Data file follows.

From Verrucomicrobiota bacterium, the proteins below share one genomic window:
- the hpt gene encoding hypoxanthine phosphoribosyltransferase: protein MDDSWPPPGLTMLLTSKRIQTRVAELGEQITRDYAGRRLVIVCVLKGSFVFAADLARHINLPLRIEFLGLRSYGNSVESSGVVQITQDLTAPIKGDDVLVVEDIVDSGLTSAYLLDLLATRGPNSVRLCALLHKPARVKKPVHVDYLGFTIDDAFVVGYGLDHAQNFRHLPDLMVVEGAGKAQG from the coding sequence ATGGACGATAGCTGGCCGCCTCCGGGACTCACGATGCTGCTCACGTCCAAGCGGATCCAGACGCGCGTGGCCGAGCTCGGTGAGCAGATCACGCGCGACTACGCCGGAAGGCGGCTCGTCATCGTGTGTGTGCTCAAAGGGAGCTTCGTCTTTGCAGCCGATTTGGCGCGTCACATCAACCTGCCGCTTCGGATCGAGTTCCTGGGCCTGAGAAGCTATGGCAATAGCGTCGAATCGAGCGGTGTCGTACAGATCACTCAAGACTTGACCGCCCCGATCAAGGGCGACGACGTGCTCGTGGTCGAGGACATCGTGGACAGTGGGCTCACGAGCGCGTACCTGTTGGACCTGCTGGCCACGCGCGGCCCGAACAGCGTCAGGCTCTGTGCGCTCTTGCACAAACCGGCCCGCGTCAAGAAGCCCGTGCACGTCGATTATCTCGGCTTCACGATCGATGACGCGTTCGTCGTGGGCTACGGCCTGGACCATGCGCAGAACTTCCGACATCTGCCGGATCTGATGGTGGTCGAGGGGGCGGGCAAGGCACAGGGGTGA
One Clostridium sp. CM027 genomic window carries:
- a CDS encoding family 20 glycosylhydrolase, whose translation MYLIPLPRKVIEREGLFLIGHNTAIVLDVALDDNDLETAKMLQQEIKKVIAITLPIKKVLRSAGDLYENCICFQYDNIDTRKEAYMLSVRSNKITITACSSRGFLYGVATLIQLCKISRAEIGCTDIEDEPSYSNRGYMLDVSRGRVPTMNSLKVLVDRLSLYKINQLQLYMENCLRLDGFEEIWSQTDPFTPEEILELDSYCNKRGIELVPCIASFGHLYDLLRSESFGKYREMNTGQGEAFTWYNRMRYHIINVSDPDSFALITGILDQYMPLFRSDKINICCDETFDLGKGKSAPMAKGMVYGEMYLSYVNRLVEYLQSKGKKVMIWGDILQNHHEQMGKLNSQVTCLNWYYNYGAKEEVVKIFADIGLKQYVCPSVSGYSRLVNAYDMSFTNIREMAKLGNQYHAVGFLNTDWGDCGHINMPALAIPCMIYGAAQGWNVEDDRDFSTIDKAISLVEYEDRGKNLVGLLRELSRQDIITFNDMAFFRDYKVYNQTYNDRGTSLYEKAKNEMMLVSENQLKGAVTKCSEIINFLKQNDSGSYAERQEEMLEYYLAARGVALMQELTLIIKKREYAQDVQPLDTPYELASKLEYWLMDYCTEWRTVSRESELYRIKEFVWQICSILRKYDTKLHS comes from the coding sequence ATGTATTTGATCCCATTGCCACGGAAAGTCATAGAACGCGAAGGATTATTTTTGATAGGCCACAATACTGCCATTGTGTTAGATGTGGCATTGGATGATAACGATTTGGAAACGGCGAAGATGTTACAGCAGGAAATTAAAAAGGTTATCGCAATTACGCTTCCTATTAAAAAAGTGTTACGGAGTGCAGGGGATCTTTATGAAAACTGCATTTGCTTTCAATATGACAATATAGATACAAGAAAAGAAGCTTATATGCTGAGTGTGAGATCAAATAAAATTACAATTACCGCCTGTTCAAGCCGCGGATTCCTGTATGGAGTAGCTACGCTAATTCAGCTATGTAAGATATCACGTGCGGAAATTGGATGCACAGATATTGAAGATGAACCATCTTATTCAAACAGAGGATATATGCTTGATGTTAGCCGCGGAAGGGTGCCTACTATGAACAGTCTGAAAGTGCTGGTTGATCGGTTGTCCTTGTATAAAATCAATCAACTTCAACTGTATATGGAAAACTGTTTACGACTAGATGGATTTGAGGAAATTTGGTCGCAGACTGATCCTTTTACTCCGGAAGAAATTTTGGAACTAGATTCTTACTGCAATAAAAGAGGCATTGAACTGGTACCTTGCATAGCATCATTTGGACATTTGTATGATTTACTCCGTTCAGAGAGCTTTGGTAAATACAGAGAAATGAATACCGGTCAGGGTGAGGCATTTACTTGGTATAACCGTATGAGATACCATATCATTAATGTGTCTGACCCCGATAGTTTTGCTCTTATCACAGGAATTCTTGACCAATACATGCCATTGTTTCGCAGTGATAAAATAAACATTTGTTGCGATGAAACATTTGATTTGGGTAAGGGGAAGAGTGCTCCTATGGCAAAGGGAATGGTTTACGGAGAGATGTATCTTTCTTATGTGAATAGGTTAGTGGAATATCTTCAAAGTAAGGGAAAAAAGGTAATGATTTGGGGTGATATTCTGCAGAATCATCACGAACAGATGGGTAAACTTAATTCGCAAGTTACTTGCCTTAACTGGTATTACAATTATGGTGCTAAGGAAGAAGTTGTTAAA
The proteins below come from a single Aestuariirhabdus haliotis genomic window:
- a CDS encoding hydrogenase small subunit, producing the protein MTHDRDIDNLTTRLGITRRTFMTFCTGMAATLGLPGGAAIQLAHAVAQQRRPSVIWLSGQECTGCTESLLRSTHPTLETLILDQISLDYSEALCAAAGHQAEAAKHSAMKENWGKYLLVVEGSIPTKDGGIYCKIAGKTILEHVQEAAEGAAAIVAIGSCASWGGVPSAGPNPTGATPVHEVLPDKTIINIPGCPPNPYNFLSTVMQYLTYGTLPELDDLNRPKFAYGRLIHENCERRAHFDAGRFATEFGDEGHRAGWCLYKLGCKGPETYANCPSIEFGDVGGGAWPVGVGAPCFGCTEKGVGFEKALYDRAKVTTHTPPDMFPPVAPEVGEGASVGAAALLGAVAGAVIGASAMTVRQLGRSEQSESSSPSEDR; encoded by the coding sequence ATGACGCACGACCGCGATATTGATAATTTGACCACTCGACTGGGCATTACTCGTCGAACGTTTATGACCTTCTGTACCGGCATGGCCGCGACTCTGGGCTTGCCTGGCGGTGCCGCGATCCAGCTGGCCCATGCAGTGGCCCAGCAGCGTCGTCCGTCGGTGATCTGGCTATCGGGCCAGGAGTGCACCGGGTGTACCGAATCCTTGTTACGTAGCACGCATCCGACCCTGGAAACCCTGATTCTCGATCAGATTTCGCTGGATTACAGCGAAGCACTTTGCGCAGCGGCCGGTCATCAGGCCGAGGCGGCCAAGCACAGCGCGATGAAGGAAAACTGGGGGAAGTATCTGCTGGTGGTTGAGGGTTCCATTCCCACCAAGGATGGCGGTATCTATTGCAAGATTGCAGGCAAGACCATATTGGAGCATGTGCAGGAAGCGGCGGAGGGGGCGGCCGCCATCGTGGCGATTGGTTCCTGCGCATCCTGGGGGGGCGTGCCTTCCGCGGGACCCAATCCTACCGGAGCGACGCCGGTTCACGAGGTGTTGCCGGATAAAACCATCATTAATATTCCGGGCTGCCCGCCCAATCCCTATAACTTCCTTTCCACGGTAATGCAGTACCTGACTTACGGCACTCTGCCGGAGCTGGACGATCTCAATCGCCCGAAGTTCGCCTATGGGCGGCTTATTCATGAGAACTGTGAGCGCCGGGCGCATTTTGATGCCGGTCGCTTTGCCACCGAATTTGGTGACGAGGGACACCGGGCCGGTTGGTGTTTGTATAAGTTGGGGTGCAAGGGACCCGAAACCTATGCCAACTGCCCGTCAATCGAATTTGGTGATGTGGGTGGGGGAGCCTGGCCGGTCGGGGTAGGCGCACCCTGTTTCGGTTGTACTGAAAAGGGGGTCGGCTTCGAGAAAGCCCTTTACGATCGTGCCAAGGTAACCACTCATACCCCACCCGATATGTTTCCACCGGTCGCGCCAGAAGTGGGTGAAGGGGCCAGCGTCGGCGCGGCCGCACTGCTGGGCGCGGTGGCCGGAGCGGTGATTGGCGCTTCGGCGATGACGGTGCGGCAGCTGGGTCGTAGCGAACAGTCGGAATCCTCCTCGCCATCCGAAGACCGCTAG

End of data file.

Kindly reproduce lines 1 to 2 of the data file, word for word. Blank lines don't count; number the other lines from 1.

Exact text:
From Verrucomicrobiota bacterium, the proteins below share one genomic window:
- the hpt gene encoding hypoxanthine phosphoribosyltransferase: protein MDDSWPPPGLTMLLTSKRIQTRVAELGEQITRDYAGRRLVIVCVLKGSFVFAADLARHINLPLRIEFLGLRSYGNSVESSGVVQITQDLTAPIKGDDVLVVEDIVDSGLTSAYLLDLLATRGPNSVRLCALLHKPARVKKPVHVDYLGFTIDDAFVVGYGLDHAQNFRHLPDLMVVEGAGKAQG from the coding sequence ATGGACGATAGCTGGCCGCCTCCGGGACTCACGATGCTGCTCACGTCCAAGCGGATCCAGACGCGCGTGGCCGAGCTCGGTGAGCAGATCACGCGCGACTACGCCGGAAGGCGGCTCGTCATCGTGTGTGTGCTCAAAGGGAGCTTCGTCTTTGCAGCCGATTTGGCGCGTCACATCAACCTGCCGCTTCGGATCGAGTTCCTGGGCCTGAGAAGCTATGGCAATAGCGTCGAATCGAGCGGTGTCGTACAGATCACTCAAGACTTGACCGCCCCGATCAAGGGCGACGACGTGCTCGTGGTCGAGGACATCGTGGACAGTGGGCTCACGAGCGCGTACCTGTTGGACCTGCTGGCCACGCGCGGCCCGAACAGCGTCAGGCTCTGTGCGCTCTTGCACAAACCGGCCCGCGTCAAGAAGCCCGTGCACGTCGATTATCTCGGCTTCACGATCGATGACGCGTTCGTCGTGGGCTACGGCCTGGACCATGCGCAGAACTTCCGACATCTGCCGGATCTGATGGTGGTCGAGGGGGCGGGCAAGGCACAGGGGTGA